AN 958: Board Design Guidelines

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ID 683073
Date 1/28/2022
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5.1.5.3. Skew Minimization

To minimize skew, make sure the two traces of a differential pair are equal lengths. If there is skew between pair traces and if the traces are loosely coupled, the traces can be designed as shown in Figure 26. To control the trace length, the traces separate and come back together. Because the traces are loosely coupled, the impedance is just slightly affected.

Figure 26. 45° Turns on the Serpentine Traces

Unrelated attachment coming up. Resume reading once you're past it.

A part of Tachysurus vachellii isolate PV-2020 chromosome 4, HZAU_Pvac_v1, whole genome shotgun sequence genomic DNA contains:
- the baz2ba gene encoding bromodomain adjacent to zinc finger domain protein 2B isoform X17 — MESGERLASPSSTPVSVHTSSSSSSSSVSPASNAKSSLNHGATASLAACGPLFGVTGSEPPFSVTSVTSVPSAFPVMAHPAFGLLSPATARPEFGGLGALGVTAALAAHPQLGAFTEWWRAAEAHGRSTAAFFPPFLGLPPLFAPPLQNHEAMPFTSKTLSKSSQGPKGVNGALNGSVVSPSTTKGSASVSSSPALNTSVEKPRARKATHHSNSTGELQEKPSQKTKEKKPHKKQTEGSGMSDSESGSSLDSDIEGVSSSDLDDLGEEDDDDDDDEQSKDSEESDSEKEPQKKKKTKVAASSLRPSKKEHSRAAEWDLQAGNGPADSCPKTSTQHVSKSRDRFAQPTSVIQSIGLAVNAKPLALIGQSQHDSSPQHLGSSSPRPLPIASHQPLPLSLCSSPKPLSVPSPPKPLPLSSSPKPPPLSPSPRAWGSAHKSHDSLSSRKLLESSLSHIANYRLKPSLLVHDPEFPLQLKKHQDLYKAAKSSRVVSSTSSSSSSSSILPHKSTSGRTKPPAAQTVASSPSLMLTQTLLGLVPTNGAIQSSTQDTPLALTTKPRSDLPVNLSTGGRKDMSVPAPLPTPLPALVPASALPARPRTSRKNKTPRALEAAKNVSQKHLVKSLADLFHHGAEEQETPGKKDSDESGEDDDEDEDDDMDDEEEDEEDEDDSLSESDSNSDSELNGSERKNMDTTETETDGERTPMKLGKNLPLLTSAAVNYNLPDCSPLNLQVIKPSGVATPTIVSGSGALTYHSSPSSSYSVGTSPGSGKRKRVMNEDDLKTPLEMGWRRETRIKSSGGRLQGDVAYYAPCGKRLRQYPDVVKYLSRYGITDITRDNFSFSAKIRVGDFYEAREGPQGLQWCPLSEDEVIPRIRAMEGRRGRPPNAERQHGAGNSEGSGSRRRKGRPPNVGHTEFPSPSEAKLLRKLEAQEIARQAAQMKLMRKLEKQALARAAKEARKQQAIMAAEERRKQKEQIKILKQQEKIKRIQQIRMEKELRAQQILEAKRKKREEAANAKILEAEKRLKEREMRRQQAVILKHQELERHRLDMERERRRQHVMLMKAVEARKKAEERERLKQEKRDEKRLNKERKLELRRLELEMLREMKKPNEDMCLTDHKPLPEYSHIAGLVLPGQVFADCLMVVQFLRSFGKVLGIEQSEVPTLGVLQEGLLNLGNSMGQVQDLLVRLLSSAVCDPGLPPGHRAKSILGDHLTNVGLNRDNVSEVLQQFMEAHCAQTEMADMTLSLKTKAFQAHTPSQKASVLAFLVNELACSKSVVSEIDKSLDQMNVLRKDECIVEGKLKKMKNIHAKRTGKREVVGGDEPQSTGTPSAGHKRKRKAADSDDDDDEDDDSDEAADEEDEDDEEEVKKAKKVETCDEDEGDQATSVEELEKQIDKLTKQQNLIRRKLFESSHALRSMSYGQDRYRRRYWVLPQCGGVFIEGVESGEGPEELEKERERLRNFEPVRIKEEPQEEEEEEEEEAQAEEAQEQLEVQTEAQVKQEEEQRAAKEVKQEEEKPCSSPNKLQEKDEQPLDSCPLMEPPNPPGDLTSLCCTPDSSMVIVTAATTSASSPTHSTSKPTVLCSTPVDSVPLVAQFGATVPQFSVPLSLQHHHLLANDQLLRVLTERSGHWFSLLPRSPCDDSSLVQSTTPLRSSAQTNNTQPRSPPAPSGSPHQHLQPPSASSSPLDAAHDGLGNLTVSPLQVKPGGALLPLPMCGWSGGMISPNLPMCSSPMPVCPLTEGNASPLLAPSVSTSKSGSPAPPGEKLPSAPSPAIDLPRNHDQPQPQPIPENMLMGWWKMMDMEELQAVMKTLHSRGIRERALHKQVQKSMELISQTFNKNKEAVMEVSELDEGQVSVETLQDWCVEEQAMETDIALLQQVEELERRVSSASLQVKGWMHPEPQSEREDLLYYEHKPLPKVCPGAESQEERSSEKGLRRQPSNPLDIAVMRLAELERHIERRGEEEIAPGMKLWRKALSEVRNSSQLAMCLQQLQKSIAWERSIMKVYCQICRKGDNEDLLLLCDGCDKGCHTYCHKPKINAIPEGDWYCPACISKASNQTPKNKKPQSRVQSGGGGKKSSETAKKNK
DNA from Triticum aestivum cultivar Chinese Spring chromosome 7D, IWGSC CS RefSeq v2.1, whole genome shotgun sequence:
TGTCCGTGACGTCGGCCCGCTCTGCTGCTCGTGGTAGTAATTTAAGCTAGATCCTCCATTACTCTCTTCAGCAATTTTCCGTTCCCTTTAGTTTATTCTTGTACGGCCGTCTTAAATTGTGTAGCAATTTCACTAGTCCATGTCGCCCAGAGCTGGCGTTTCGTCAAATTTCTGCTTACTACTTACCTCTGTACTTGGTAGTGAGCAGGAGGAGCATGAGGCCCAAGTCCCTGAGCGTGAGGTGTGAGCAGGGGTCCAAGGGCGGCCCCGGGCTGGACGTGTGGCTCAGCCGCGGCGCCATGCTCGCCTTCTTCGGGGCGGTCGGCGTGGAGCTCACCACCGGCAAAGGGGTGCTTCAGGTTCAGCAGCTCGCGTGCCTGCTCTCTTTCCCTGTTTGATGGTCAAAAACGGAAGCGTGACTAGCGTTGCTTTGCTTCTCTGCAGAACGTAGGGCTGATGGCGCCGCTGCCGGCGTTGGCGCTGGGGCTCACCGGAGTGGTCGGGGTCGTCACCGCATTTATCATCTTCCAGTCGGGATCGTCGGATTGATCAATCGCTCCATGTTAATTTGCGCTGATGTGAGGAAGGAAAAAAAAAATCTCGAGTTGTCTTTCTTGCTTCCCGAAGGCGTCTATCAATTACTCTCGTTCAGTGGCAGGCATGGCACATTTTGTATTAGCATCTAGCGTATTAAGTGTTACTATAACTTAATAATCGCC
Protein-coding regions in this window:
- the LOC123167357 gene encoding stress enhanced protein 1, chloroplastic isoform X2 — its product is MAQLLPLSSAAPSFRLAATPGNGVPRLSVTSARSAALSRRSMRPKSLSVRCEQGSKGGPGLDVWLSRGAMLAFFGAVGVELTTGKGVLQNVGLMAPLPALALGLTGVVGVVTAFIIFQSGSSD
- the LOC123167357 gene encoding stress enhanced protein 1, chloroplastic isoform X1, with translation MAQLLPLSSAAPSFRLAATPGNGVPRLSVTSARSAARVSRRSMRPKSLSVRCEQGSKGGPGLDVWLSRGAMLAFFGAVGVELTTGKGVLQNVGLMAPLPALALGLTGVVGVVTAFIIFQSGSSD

When using serpentine traces, you should have 45° bends (refer to Figure 26). Figure 27 shows another example using serpentine traces. However, when using the design shown in Figure 27, make sure there is no coupling between the adjacent lines. When using serpentine traces for high-speed applications, you should avoid having the traces run parallel to each other at any point. See the example shown in Figure 26.

Figure 27. Example of Serpentine Traces

Figure 28 shows skew control for tightly coupled pairs. Because the traces are tightly coupled, the impedance changes when the traces are separated and then brought closer together. In a tightly coupled pair, skew-matching is performed at the pin level.

Figure 28. Skew Control Tightly-Coupled Differential Pairs

When designing traces on adjacent signal layers, the traces should not cross each other unless they are almost perpendicular. Parallel traces on adjacent signal layers have coupling between the traces.

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